AchtungHobo asked: How far away do you think we are from the singularity and would you transport your consciousness into a machine to live longer?
Ask me again when the latter technology is proven to be more than fantasy. I would transport myself to any number of places to live longer, but only if I know the trains are running.
Rogue_Nine asked: How far into the future would you say the creation of a system similar to the TransmetReservations is? I've found the idea of visiting a past culture as a reality fascinating since I first read Wild in the Country.
Experimental archaeology is a real thing. I have been to, for instance, the Anglo-Saxon village at West Stow. The Reservations are really just a state of serious money and time being put into experimental archaeological practise, which is something I'm obviously supportive of.
splendic asked: Is anybody truly prepared for just how intense the culture shock is going to be as VR and massively intricate server-side "gaming" environments explode over the next few years?
But are you prepared for the possibility that, for the second time, VR will just turn out to be some clunky shit that most people don't want? Are you ready to be treated like a Google Glass user because you get your entertainment from sticking an iPad on your face? Social embarrassment will murder almost anything.
On space, the
final screwed frontier
Darren Orf asked: My question is about space because who doesn't love space? Where do you see humanity in 100 (or however many) years as a spacefaring species, and how do you think we're going to get there?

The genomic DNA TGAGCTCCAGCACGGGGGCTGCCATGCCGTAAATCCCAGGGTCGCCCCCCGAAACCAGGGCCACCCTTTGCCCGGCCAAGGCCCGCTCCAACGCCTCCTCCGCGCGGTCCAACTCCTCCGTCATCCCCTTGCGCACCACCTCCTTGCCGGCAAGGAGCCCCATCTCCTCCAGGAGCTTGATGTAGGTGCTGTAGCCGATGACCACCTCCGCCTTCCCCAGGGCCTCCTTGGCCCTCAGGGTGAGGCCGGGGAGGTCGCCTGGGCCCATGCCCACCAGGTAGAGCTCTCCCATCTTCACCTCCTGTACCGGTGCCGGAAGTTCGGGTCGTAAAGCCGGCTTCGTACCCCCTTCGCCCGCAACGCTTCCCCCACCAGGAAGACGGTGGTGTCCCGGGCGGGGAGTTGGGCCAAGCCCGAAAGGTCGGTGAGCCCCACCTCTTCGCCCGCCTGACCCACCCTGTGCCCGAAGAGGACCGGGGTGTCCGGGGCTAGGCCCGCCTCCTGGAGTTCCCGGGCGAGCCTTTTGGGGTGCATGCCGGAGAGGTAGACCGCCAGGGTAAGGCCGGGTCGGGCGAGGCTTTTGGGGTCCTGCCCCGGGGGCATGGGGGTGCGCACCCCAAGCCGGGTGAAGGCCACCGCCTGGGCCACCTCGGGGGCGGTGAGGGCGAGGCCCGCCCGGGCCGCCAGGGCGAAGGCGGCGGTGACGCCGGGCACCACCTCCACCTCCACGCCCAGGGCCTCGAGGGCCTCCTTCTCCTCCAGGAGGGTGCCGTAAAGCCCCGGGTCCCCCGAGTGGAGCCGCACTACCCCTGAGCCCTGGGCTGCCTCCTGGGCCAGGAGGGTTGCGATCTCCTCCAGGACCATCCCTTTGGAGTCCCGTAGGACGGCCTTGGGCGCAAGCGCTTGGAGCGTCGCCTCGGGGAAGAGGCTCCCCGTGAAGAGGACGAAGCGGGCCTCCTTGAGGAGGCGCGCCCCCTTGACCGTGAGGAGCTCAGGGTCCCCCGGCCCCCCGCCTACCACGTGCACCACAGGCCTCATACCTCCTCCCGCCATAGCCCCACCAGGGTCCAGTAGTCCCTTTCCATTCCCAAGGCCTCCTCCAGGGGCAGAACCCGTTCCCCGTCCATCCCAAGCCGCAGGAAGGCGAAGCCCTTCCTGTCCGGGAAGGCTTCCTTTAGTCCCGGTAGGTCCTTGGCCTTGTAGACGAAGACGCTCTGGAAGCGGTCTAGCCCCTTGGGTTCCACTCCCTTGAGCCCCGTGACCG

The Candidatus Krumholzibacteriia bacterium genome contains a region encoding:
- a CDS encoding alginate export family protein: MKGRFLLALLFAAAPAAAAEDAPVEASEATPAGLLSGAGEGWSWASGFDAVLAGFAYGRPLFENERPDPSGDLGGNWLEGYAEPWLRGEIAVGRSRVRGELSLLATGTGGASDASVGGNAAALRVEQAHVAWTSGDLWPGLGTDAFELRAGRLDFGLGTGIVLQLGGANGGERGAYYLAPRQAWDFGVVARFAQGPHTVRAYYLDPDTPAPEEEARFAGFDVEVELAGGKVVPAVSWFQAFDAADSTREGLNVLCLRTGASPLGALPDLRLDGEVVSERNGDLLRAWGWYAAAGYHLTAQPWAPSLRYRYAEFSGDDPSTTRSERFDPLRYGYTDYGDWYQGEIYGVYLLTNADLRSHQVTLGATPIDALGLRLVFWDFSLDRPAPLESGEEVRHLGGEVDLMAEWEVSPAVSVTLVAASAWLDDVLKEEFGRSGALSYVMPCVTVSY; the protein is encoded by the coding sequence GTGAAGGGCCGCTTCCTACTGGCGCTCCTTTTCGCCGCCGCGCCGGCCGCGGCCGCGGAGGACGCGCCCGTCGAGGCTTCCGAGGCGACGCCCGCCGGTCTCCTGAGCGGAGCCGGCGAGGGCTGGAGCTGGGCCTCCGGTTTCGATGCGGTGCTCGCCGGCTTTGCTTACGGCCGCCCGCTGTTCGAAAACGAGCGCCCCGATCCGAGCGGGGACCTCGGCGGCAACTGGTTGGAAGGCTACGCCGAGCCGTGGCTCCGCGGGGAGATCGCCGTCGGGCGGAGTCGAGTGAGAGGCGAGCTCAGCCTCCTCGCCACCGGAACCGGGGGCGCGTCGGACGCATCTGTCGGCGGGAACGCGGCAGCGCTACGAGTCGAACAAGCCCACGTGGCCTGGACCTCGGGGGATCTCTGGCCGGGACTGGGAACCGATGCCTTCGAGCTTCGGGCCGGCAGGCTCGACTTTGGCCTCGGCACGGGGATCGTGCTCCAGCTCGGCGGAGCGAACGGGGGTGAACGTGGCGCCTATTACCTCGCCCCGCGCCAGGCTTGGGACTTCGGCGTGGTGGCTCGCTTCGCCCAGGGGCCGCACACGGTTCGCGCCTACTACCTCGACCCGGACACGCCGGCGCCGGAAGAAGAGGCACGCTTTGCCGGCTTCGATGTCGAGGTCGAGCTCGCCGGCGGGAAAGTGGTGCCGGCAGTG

"Or however many"? Shall we just pick a year? The year 10,191! The spice must flow!
Let's go with a hundred years out. No. We're all screwed and we're going to die on this rock. We're not going to be a spacefaring species because not enough people want it and our political structures aren't built for the long game. I hope I'm wrong about the Chinese in this latter aspect. I hope to all hell that the new microwave drives will make a liar out of me. But I don't think the sociopolitical impetus is there. The booster rockets aren't even there any more.
There remains the possibility of us riding out the next few hundred years before we all choke and burn to death as a remote-viewing species, finding faster ways to sling probes with better transmission facilities all over the solar system. Apparently the people at JPL are going to be given HoloLenses to play with, so I presume someone's already thinking about AR/VR streams from JPL servers connected to probes.
Best case scenario is that the Chinese, who have been assiduously emulating the US and USSR space programmes of the 60s/early 70s, go full-on and decide they need a nuclear rocket like NASA's abandoned NERVA programme. I just need one guy to say, fuck it, let's stick an exhaust cone on a five thousand megawatt nuclear reactor and see what happens.
I'm of the opinion, right now, that it all comes down to the drive system. Chemical rockets are the Kon-Tiki of crewed space travel. What is required is a drive that brings space travel down to sailing-ship timeframes. And I believe NASA closed its breakthrough propulsion physics research group.
Beatboxes asked: Which of the species which does, or did, live on Earth do you think we'll discover in the future was alien the entire time?
You heard it here first, folks. The truth is in your backyard.
Warren Ellis' next project, INJECTION, with Declan Shalvey and Jordie Bellaire, launches from Image Conics in May. That's the same month that his TREES with Jason Howard at Image returns for its second series. The future's looking bright from where we're sitting.
Now if you'll excuse us, staff writer Darren Orf and I are off to get matching "We're all screwed and we're going to die on this rock" tattoos engraved on our person.
Image: Dave Wachter for the Transmetropolitan Art Book